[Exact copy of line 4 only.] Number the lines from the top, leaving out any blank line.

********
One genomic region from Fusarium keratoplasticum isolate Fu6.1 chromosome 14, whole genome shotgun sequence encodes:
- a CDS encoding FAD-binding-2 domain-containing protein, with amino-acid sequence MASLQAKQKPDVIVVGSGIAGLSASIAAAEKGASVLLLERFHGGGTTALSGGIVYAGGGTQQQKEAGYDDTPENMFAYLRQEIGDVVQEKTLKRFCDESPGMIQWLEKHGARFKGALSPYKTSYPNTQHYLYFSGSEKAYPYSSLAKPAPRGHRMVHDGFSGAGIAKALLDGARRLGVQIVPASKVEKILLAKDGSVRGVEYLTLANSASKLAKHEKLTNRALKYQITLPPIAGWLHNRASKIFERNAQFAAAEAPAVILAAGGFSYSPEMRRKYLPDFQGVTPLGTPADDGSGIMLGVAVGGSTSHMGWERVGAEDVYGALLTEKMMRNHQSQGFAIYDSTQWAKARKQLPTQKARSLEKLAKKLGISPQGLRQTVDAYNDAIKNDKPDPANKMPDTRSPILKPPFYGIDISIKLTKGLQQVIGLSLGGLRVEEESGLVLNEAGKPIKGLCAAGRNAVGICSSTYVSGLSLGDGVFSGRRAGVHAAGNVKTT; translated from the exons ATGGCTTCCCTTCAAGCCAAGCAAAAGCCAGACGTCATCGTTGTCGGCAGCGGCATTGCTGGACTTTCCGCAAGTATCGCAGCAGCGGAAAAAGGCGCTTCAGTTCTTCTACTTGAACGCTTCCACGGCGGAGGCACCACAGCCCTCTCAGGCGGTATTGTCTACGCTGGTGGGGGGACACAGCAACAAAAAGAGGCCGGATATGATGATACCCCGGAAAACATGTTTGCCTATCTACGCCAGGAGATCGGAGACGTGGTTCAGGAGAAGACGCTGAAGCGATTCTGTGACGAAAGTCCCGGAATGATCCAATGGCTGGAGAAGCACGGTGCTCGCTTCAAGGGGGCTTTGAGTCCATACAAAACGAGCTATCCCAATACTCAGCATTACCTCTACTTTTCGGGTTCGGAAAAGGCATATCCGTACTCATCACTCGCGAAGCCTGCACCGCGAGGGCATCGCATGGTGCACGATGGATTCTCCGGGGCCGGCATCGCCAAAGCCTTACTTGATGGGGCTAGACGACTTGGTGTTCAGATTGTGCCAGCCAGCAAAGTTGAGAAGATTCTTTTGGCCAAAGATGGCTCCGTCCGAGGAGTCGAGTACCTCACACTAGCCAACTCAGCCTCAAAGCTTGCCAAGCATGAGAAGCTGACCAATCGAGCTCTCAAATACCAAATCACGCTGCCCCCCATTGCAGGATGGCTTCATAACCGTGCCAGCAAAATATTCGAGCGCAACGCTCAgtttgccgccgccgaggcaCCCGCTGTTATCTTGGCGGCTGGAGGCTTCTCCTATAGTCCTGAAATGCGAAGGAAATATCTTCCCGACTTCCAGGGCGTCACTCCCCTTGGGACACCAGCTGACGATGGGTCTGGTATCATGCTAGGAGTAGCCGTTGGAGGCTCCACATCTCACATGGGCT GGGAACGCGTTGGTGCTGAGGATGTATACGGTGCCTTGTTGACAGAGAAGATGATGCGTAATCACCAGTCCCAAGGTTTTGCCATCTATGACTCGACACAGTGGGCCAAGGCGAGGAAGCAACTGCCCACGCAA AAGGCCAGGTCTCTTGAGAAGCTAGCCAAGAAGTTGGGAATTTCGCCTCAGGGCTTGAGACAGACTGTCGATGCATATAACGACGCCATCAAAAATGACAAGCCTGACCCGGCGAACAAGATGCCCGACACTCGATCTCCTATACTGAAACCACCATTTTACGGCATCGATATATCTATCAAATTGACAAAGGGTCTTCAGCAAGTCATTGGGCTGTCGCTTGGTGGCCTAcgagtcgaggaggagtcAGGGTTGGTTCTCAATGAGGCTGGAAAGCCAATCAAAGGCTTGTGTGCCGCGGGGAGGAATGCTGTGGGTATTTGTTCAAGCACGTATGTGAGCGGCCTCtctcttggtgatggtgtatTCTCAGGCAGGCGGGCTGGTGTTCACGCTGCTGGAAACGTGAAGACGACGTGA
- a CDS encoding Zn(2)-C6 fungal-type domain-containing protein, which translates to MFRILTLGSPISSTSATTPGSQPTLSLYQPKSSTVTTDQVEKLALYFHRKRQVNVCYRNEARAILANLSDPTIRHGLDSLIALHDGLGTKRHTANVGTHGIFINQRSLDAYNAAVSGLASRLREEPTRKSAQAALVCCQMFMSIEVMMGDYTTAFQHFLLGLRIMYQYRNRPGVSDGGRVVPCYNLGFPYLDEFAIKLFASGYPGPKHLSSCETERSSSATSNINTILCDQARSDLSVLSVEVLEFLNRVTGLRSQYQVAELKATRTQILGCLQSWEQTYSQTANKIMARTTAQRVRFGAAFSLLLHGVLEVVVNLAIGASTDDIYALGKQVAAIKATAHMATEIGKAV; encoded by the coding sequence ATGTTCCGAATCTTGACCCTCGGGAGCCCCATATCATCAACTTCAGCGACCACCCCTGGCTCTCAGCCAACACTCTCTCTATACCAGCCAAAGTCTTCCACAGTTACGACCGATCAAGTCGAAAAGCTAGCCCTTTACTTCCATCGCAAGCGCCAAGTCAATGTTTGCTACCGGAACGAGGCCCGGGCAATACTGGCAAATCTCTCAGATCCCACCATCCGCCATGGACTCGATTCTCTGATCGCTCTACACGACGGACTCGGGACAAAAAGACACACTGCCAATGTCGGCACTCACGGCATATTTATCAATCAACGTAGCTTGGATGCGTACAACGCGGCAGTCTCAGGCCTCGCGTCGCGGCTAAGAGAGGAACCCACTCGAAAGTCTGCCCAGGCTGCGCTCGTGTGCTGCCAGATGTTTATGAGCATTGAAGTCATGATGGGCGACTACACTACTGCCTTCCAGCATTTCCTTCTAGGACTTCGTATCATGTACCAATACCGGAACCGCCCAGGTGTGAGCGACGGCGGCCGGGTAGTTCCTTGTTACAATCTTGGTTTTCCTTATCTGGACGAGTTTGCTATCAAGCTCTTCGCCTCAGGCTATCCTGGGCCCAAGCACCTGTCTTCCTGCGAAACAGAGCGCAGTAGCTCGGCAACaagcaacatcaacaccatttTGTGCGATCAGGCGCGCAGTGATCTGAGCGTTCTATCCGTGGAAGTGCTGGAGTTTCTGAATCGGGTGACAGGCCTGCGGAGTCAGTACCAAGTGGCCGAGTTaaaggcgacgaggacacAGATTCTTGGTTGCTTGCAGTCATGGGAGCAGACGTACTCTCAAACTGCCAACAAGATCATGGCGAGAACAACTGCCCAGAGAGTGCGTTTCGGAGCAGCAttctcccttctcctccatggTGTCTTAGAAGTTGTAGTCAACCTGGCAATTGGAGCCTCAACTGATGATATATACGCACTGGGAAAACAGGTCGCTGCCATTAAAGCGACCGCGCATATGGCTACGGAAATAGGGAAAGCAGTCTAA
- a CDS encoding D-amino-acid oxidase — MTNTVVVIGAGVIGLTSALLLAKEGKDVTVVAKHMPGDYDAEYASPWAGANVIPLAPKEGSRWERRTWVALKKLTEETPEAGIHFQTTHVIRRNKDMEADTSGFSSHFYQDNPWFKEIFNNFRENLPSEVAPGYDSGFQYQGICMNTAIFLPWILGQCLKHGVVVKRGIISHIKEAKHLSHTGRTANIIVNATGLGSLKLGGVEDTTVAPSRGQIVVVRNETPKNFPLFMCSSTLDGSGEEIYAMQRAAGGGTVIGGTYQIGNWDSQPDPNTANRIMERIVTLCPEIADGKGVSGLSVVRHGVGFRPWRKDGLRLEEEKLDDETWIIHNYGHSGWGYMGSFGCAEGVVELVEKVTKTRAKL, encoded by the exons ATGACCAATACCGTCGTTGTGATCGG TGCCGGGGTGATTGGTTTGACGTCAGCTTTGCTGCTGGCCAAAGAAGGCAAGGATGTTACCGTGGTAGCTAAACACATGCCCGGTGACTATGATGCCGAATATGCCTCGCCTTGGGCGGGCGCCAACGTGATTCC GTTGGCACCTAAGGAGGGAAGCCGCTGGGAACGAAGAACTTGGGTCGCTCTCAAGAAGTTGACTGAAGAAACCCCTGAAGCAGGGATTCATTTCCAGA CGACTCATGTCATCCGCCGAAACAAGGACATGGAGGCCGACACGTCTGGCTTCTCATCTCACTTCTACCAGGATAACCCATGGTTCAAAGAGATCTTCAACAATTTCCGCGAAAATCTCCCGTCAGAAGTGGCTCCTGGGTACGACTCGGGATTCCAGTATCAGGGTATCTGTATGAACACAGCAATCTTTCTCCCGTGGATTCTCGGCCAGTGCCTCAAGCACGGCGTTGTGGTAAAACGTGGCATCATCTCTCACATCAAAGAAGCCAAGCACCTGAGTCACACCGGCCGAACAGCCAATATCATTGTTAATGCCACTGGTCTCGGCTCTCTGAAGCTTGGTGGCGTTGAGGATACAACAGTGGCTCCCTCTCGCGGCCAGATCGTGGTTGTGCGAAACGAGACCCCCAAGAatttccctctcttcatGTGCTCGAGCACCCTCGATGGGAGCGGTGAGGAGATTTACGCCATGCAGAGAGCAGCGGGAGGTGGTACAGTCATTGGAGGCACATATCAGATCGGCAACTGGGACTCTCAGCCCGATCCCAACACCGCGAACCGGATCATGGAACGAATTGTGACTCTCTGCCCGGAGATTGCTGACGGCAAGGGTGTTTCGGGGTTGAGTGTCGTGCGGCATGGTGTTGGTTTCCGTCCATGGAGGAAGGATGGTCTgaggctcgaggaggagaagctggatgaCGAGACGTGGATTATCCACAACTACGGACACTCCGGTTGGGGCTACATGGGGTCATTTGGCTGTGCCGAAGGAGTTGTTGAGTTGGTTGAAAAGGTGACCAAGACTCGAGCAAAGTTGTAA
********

- a CDS encoding D-amino-acid oxidase — MTNTVVVIGAGVIGLTSALLLAKEGKDVTVVAKHMPGDYDAEYASPWAGANVIPLAPKEGSRWERRTWVALKKLTEETPEAGIHFQTTHVIRRNKDMEADTSGFSSHFYQDNPWFKEIFNNFRENLPSEVAPGYDSGFQYQGICMNTAIFLPWILGQCLKHGVVVKRGIISHIKEAKHLSHTGRTANIIVNATGLGSLKLGGVEDTTVAPSRGQIVVVRNETPKNFPLFMCSSTLDGSGEEIYAMQRAAGGGTVIGGTYQIGNWDSQPDPNTANRIMERIVTLCPEIADGKGVSGLSVVRHGVGFRPWRKDGLRLEEEKLDDETWIIHNYGHSGWGYMGSFGCAEGVVELVEKVTKTRAKL, encoded by the exons ATGACCAATACCGTCGTTGTGATCGG TGCCGGGGTGATTGGTTTGACGTCAGCTTTGCTGCTGGCCAAAGAAGGCAAGGATGTTACCGTGGTAGCTAAACACATGCCCGGTGACTATGATGCCGAATATGCCTCGCCTTGGGCGGGCGCCAACGTGATTCC GTTGGCACCTAAGGAGGGAAGCCGCTGGGAACGAAGAACTTGGGTCGCTCTCAAGAAGTTGACTGAAGAAACCCCTGAAGCAGGGATTCATTTCCAGA CGACTCATGTCATCCGCCGAAACAAGGACATGGAGGCCGACACGTCTGGCTTCTCATCTCACTTCTACCAGGATAACCCATGGTTCAAAGAGATCTTCAACAATTTCCGCGAAAATCTCCCGTCAGAAGTGGCTCCTGGGTACGACTCGGGATTCCAGTATCAGGGTATCTGTATGAACACAGCAATCTTTCTCCCGTGGATTCTCGGCCAGTGCCTCAAGCACGGCGTTGTGGTAAAACGTGGCATCATCTCTCACATCAAAGAAGCCAAGCACCTGAGTCACACCGGCCGAACAGCCAATATCATTGTTAATGCCACTGGTCTCGGCTCTCTGAAGCTTGGTGGCGTTGAGGATACAACAGTGGCTCCCTCTCGCGGCCAGATCGTGGTTGTGCGAAACGAGACCCCCAAGAatttccctctcttcatGTGCTCGAGCACCCTCGATGGGAGCGGTGAGGAGATTTACGCCATGCAGAGAGCAGCGGGAGGTGGTACAGTCATTGGAGGCACATATCAGATCGGCAACTGGGACTCTCAGCCCGATCCCAACACCGCGAACCGGATCATGGAACGAATTGTGACTCTCTGCCCGGAGATTGCTGACGGCAAGGGTGTTTCGGGGTTGAGTGTCGTGCGGCATGGTGTTGGTTTCCGTCCATGGAGGAAGGATGGTCTgaggctcgaggaggagaagctggatgaCGAGACGTGGATTATCCACAACTACGGACACTCCGGTTGGGGCTACATGGGGTCATTTGGCTGTGCCGAAGGAGTTGTTGAGTTGGTTGAAAAGGTGACCAAGACTCGAGCAAAGTTGTAA